Managing South Asia's nuclear rivalry: new policy challenges for the United States
Lavoy, Peter R.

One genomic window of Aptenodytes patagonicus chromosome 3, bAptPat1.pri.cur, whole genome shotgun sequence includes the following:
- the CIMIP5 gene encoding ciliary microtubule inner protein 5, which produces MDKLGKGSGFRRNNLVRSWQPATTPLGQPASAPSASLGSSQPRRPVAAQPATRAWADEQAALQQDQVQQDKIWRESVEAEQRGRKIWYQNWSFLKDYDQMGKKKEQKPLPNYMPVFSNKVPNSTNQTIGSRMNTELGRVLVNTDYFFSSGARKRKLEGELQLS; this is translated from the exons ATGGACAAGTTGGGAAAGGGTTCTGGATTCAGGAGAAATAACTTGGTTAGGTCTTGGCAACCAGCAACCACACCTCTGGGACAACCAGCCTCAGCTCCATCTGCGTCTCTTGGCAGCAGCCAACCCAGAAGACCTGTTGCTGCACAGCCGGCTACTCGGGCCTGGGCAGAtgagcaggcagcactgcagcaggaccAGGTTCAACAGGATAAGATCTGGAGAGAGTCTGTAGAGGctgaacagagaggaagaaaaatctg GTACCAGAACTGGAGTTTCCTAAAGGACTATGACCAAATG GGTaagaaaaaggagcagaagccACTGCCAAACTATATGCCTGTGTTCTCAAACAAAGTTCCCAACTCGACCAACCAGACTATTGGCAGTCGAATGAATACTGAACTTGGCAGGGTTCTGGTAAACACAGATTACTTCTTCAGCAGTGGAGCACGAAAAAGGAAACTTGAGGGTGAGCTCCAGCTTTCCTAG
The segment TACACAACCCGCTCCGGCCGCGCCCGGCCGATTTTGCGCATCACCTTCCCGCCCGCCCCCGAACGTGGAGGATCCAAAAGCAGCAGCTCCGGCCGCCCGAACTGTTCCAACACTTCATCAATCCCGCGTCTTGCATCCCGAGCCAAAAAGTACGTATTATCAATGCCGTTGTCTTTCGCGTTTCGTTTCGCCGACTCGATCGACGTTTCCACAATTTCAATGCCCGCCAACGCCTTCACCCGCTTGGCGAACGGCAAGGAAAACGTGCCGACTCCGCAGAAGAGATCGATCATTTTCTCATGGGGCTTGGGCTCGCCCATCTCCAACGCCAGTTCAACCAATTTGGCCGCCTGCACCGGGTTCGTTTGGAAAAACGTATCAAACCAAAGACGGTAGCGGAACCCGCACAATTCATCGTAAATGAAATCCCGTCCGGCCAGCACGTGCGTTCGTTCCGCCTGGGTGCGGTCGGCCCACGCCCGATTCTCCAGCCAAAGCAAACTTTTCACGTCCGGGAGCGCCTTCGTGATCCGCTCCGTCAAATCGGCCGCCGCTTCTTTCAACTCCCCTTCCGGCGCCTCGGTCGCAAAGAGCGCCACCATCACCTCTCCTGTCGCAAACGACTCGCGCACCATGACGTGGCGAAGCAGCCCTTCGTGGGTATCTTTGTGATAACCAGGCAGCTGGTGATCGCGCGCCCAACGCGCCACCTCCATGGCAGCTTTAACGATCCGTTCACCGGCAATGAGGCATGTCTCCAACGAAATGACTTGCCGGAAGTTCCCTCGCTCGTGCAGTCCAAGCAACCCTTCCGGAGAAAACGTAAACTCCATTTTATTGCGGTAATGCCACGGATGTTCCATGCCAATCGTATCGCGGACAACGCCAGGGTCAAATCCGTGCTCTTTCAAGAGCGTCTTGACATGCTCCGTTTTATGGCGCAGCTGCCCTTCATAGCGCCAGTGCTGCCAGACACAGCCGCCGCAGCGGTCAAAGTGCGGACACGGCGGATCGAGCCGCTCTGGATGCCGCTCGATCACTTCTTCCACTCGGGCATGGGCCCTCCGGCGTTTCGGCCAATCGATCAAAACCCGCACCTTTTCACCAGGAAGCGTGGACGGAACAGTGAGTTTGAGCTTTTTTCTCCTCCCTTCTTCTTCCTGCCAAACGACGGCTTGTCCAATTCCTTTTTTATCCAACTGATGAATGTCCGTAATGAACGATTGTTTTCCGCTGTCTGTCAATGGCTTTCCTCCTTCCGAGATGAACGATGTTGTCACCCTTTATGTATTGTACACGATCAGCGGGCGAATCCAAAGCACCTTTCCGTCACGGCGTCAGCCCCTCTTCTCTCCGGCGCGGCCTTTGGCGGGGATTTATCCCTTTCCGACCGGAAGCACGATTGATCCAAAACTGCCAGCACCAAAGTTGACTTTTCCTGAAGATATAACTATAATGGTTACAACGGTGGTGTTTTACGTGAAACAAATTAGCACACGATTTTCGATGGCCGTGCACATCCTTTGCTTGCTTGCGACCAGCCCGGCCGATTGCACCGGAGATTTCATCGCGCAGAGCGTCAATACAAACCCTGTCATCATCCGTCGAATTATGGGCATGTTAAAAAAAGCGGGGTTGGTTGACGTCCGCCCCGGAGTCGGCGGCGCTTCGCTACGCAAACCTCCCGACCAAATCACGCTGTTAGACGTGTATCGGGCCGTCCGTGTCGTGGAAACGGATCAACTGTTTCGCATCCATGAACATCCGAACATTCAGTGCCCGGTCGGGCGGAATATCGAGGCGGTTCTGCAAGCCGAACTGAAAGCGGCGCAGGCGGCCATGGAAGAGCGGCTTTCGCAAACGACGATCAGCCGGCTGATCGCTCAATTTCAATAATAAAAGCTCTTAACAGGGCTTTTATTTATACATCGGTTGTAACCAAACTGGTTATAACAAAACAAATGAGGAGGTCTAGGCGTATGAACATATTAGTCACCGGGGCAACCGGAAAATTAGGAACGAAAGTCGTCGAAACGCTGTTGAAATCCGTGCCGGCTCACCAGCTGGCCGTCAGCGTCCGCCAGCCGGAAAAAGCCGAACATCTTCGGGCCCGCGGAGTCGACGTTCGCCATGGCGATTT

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The evolving strategic competition in South Asia poses an unprecedented challenge for U.S. policymakers who believe that "open-ended nuclear weapon and missile programs in India and Pakistan threaten regional and international security and increase the risk of onward proliferation from the region". Today, India and Pakistan are racing to modernize, expand, and operationalize their nuclear deterrent capabilities. Several decades of international nonproliferation measures helped to delay, but not prevent, their testing and overt production of nuclear weapons and ballistic missiles. In the past, the United States learned how to deal with both allies (the United Kingdom and France) and adversaries (the Soviet Union and China) that went through a similar stage of nuclear force modernization. But coping with the nuclear maturation of nations with which Washington has neither a formal alliance nor any real adversity is a novel undertaking for which the U.S. government does not yet have a coherent, long-term policy. Should the United States try to help, hinder, or not involve itself with the modernization and expansion of nuclear deterrent arsenals in South Asia? This article examines the current policy challenges for the United States in dealing with the India-Pakistan nuclear rivalry.
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